With favorable educational and institutional reforms, the potential in Africa’s budding energy sector can be unleashed and leveraged to enhance sustainable and inclusive growth in the continent. Only by doing this can Africa ensure an economic freedom and its assertive place and space in the global arena
The Role of Educational and Institutional Reform for Renewables Uptake: An Urgent Policy Imperative
In Africa, it is not necessarily a lack of ideas or innovations, but rather the enabling environment for implementation. Adequately empowered human capacity to seize opportunities in green energy, as well as institutionalizing best practice, is an area that will need to be fostered if the continent is to actualize a carbon free energy future and accelerate inclusive economic growth.
Revolutionalising Africa’s Education: A Fit for Purpose Necessity
Lack of skilled manpower has limited the success of renewable energy technology (RET) development in the continent. Africa’s higher education system needs to be reformed to be more inclusive, and align to contemporary opportunities in sectors such as renewable energy, while not compromising on the competitiveness of its scholars. Ideologically, Africa’s education system must be reformed to be Africa-centered and globally competitive — adapting best global practice to solve the continent’s challenges, while also creating products and services for export to the world markets.
The lack of alignment of the education sector to contemporary areas is limiting the employability of African graduates. It is documented that most educated people in Africa confront a mismatch between their training and available opportunities. In South Africa, for instance, firms report 600,000 vacancies, while 800,000 young university graduates are unemployed. Specifically in the RE sector, Africa is losing out in this budding sector because there are “very few” African higher institutions offering renewable energy programmes. Appropriate education sector reforms will be vital in expanding skills and training in this area to ensure adequate human capacity. This will incentivize private sector investment, seeing that adequately skilled labor is a key prerequisite to attracting investments.
Education curricula across the continent need to be reformed to reflect an African ideology; contextualized to Africa’s accurate history and circumstances, Africa-centric, centered on solving the continent’s contemporary challenges, while technically benchmarking against global best practices, thus becoming globally competitive. Universities and colleges should introduce programmes that directly contribute to solving contemporary developmental challenges, such as infrastructure and healthcare deficits, with the social sciences and arts building the right mental attitude to enable Africans define an intellectual cause for their education.
Education Finance Reform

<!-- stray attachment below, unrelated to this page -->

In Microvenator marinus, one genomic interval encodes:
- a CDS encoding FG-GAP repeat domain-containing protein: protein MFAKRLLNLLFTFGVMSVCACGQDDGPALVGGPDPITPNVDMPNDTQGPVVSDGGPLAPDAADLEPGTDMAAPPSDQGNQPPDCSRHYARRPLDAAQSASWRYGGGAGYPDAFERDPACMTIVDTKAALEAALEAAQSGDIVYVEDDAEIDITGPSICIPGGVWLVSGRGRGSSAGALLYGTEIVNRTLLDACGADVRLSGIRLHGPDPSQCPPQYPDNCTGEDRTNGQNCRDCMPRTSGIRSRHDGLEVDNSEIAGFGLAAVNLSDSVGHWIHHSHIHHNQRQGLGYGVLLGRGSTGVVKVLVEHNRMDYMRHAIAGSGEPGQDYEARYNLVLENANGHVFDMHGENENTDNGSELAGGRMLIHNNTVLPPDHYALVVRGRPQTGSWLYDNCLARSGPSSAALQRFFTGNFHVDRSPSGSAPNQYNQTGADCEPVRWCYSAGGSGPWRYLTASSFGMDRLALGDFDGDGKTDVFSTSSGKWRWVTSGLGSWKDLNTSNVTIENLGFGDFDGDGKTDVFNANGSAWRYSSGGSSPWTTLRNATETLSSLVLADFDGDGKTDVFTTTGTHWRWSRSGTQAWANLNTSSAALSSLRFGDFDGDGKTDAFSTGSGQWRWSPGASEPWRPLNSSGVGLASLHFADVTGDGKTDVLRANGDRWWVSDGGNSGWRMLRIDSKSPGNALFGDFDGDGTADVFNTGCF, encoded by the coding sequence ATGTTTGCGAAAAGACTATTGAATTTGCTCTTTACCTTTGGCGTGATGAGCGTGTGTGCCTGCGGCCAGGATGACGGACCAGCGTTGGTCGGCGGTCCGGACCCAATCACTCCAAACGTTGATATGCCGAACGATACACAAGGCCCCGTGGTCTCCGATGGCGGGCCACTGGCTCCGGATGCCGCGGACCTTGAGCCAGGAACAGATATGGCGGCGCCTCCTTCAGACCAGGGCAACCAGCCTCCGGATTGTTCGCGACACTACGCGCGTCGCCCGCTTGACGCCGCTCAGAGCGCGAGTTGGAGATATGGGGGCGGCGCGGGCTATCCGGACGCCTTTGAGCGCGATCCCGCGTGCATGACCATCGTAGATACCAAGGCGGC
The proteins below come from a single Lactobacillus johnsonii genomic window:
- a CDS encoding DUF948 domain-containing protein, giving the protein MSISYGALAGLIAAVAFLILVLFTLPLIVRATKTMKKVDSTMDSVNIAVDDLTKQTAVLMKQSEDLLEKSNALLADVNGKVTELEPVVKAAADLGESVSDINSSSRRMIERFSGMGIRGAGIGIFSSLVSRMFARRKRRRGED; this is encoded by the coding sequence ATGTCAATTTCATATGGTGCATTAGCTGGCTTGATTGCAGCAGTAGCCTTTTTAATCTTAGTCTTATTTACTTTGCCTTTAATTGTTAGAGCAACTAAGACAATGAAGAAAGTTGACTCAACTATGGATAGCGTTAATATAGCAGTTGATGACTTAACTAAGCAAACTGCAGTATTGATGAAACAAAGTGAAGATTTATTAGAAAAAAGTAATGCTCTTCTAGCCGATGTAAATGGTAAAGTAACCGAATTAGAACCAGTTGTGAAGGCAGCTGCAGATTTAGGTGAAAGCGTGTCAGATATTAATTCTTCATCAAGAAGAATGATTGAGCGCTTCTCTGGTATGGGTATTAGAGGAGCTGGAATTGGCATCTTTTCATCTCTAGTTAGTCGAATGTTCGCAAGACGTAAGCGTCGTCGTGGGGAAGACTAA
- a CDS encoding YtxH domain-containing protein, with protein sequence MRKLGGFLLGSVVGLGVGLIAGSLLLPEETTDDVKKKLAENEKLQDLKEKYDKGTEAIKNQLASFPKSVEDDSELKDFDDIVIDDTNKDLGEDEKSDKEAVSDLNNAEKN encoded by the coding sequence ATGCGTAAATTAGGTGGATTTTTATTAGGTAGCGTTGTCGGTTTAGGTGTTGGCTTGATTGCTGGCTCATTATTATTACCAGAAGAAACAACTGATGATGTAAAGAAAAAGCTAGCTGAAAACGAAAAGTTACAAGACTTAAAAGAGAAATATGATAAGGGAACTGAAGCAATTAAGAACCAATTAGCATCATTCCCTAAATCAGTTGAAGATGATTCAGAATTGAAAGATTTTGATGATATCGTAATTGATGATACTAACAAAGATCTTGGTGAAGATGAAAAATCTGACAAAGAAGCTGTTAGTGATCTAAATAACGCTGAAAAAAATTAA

National governments as well as the private sector should come up with scholarship and grant policies that ensure financing is targeting programmes that reflect the greatest developmental needs for countries and business so as to attract students to these programmes and ensure adequate and skilled manpower to confront these challenges. Private sector participation fosters sustainability of such initiatives. For instance, companies in Africa are offering corporate scholarships to outstanding students to study in fields relevant to their business.
Policies Restructuring Tertiary Institutions’ Research and Capacity Building
At a tertiary level, there is a need for policies that promote continuous improvement in the quality of training and research. Institutions of higher learning should institute policies that promote continuous capacity building of the academic staff. These can be policies offering periodic grants for fellowships to top universities across the globe, policies governing institutional collaborations with benchmarked global universities as well as academic exchange programmes. To promote research, institutions can formulate policies paving way for external research funding. These can be through partnerships with the government, private sector, NGO sector or with other research oriented academic institutions.
Government should develop policies zero-rating taxes on all necessary imported RE technologies, including relevant equipment, tools, spares etc. This will spur the development of institutions, industries and enterprises around this ecosystem and along its value chain. Examples of tax based incentives to accelerate renewables can be cited globally. In the USA, the state of Washington has constituted several tax incentives for manufacturers, research and development firms, and certain high technology companies intended to spur growth and job creation in sectors including renewables.
Mobilizing Sources for Funding Africa’s Renewable Energy Development
With favorable educational and institutional reforms, the potential in Africa’s budding energy sector can be unleashed and leveraged to enhance sustainable and inclusive growth in the continent. Only by doing this can Africa ensure an economic freedom and its assertive place and space in the global arena.